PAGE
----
Game of Thrones recap: 'The Laws of Gods and Men'
Order! I’ll have order here! Settle down or I’ll declare this recap a mistrial! First item on the docket: Yes, this week’s recap is shorter than usual, due to all the broadcast upfront madness coverage. But I’m supplementing my commentary below with an in-depth interview with this episode’s writer Bryan Cogman, and he knows this stuff far better than I do (the link is at end of recap). Second: I find this episode guilty! Guilty! I say, of being hugely entertaining and plenty heartbreaking too. So let’s take the witness stand and testify to this week’s Game of Thrones, “The Laws of Gods and Men.”
Braavos: Stannis’ ship sailing across the waters. Gorgeous opening scene of CGI-rendered fantasy-kingdom beauty. On deck, Stannis looks grim and unhappy — just like Stannis, in other words. His ship sails between the open legs of a massive fearsome warrior statue in a kilt/skirt. I bet everybody who sails under that statue for the first time can’t help but look up. They enter the City of Dangling Man Parts — or as they know it, the free city of Braavos, a place we have long heard about but never before seen. Thankfully, the Red Woman stayed home rather than tag along to burn a few of Stannis’ sailors along the way.
Stannis and Davos wait for the bank representative, apparently for hours. We suspect Stannis has been pacing the entire time. Why does this guy want the Iron Throne so badly? He seems equally miserable no matter where he is or what he is doing. The stone doors open and the bank executives enter, led by actor Mark Gatiss as Tycho Nestoris (Gatiss is awesome — plays Mycroft on PBS’ Sherlock, in addition to co-creating that show and writing for Doctor Who). The bank reps have high-backed chairs; Stannis and Davos have supplicant stone benches. The bank reps look at the self-proclaimed rightful heir to the Iron Throne as just another schlub asking for a home loan.
Stannis wants the Iron Bank to back his war against Lannisters, arguing the crown isn’t repaying its massive debt to the bank but he will if he’s in charge. Except he’s a dreadful negotiator with zero social skills. Stannis expects everybody to just bow to the logic of his claim. Tycho rolls over him, focusing on numbers, not seeing Stannis as a good investment given how little resources Dragonstone has. If Stannis ever actually got the Iron Throne, he would probably be a relatively fair and just king, but he’s so terrible at social game and incapable of seeing a situation from another person’s perspective, I suspect he would screw the job. Say what you will about Tywin, he at least knows what other people want and can use that to his advantage (as we see later in this episode, in fact).
Davos, whose neck is on the line here, saves the day. Davos argues that Stannis is a man who can be trusted to do things like, say, mutilate his friends if they don’t follow the rules. Davos’ shortened fingers make for a compelling visual aid.
Later Davos goes to meet his pirate buddy Salladhor Saan. And what exotic Braavosi location do we see to experience the local color of this newly introduced city? Why, Davos meets Saan at a brothel, of course! We can add this to the list of previous brothels that we’ve visited in King’s Landing, Mole’s Town, and near Winterfell. Watching Thrones is like following a tourist who travels all over the world yet always stays at a Hilton. At least this one is an aqua-brothel, so it feels a little different and watery. Davos throws some vague money at Saan to buy his pirate team. The coins are held in these neat casings. The Iron Bank really knows how to present its money in style.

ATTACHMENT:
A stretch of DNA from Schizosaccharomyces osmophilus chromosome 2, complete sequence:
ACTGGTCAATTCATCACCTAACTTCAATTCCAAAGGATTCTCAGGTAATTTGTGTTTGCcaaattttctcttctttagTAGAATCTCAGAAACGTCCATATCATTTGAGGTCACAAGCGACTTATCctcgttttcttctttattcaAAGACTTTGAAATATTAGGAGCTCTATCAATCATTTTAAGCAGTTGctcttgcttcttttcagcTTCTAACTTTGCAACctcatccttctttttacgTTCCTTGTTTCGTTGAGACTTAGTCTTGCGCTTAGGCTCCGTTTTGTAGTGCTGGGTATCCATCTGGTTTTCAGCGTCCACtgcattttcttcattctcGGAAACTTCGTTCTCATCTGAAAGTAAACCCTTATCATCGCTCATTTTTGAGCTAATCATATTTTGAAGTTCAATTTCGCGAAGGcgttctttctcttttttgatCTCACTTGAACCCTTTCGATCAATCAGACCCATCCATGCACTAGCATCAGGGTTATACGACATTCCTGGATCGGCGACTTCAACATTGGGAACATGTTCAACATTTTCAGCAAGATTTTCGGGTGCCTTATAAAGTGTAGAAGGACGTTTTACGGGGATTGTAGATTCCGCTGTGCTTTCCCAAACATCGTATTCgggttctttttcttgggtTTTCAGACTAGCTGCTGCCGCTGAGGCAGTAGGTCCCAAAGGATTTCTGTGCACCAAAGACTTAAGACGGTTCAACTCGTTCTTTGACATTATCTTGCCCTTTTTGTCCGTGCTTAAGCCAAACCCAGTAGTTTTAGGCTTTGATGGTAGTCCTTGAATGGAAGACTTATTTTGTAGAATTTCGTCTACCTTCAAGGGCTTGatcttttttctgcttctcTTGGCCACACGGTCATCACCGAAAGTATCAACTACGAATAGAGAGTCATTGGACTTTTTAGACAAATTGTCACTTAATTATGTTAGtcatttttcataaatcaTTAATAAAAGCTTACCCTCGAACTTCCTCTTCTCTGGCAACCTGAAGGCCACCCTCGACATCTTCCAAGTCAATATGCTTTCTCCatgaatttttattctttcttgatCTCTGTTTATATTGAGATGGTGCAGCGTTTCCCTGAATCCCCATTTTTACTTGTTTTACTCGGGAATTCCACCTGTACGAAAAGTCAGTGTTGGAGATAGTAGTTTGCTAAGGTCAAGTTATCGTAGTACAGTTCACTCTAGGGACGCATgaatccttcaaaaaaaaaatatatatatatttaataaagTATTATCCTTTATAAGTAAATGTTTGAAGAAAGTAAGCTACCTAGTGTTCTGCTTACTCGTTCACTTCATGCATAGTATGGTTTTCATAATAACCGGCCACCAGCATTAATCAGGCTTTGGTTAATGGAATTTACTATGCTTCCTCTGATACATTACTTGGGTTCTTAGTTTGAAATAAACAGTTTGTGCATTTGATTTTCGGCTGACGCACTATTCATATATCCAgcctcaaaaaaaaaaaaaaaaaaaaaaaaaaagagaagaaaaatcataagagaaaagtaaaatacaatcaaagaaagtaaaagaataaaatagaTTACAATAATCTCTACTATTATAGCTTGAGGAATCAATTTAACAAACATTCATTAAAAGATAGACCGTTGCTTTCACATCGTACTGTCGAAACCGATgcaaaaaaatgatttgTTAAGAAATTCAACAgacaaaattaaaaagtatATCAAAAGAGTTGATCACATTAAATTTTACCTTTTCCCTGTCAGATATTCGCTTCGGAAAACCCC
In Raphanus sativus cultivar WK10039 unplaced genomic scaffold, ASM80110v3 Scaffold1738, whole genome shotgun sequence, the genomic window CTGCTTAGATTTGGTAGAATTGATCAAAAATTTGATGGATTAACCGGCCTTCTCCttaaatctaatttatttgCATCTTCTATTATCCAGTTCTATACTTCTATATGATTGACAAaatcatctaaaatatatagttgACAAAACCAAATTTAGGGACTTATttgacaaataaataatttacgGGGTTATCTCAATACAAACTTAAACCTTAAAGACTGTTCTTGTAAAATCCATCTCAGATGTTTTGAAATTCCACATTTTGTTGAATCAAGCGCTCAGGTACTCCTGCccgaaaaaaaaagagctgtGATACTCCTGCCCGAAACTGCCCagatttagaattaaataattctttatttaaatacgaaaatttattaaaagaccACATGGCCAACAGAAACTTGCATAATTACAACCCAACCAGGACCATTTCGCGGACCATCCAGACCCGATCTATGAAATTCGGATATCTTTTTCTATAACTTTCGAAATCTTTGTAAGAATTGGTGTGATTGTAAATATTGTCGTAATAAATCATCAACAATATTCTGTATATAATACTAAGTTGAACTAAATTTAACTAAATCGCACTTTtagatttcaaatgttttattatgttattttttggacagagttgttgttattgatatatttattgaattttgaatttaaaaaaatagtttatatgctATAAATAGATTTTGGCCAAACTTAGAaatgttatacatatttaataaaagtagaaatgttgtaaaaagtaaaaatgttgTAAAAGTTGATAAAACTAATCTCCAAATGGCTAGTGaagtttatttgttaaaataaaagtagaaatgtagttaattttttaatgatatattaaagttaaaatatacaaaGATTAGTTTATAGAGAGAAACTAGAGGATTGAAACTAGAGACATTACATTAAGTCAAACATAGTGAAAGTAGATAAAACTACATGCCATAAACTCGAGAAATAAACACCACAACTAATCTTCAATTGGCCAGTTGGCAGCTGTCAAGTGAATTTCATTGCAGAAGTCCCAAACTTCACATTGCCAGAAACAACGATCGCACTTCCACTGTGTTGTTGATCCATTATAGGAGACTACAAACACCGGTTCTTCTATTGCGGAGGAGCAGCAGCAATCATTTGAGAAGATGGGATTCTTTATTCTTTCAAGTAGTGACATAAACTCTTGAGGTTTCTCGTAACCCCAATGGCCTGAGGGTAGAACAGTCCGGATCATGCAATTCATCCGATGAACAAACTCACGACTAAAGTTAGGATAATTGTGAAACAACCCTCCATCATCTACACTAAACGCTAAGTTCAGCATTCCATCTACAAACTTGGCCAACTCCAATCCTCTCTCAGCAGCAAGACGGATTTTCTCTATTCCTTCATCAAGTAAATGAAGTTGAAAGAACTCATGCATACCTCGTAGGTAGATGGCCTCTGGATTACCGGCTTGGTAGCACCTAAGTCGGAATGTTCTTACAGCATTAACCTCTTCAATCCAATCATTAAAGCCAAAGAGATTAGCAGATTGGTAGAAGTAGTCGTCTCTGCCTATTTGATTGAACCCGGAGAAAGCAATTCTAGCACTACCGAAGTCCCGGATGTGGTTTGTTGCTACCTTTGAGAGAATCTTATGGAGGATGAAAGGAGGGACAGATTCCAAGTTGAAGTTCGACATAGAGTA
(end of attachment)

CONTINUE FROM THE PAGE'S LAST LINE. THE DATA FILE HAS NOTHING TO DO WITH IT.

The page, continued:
NEXT: Enter the dragon
Meereen: Mini goats! Aww, they’re cute. But cameos by mini goats are no compensation for the lack of Ser Pounce. A dragon rises up from the gorge and I like the way its legs kind of kick in the air as it ascends. The dragon helps itself to some goat take-away. An amazing shot.
Later in Dany’s pyramid, the herder throws burned goat bones at her feet. She compensates him with three times his herd’s value. I bet that herders everywhere are going to start setting their flocks on fire to try and take advantage of Dany’s burned-goat welfare policy.
Next Dany meets a local nobleman, Hizdahr zo Loraq, who gives her lip about crucifying his father, who was apparently against killing those slave kids but died horribly anyway. Dany doesn’t want to be bothered by minor gripes like maybe she crucified some innocent people who were really nice if only she had gotten to know them. Can’t make an omelet, etc.
Dreadfort: Ramsay mails Yara her brother’s dick in a box. Now that song can be going through your head all night too. She stages a rescue mission. The old Theon would have been hugely moved by her supportive speech. Too bad. She expects to find him in the dungeon but he’s kept in the kennels instead. He refuses to come with her, denying his own name, and even bites the hand that tries to feed him. Ramsay shows up and fight’s Yara’s men. Ramsay’s all bare chested and scratched up, and I honestly don’t know if that’s from fighting en route to the dungeons or the lusty sex he was having when Yara’s attack interrupted him. Yara barely escapes and declares her brother dead.
Later, Ramsay gives Theon a bath. All I can think while Theon strips is “please don’t show it, please don’t show it.” Thankfully, they don’t show it (fun fact: behind the scenes, it was a conversation whether or not to show it). From the healed scars on his body, we get a sense that Theon has been captive for a long time.
We know Ramsay is going to do something horrible to his pet, because he always does. Once again he manages to surprise us with the flavor of his latest torment: Now that Theon has firmly accepted his new identity as “Reek,” and has even apparently found some twisted level of comfort in this, Ramsay wants him to “pretend” to be Theon Greyjoy to help acquire a castle (presumably Moat Cailin, which his father tasked him with seizing). Ramsay and Reek have now officially overtaken Jaime and Cersei as the most twisted relationship on this show.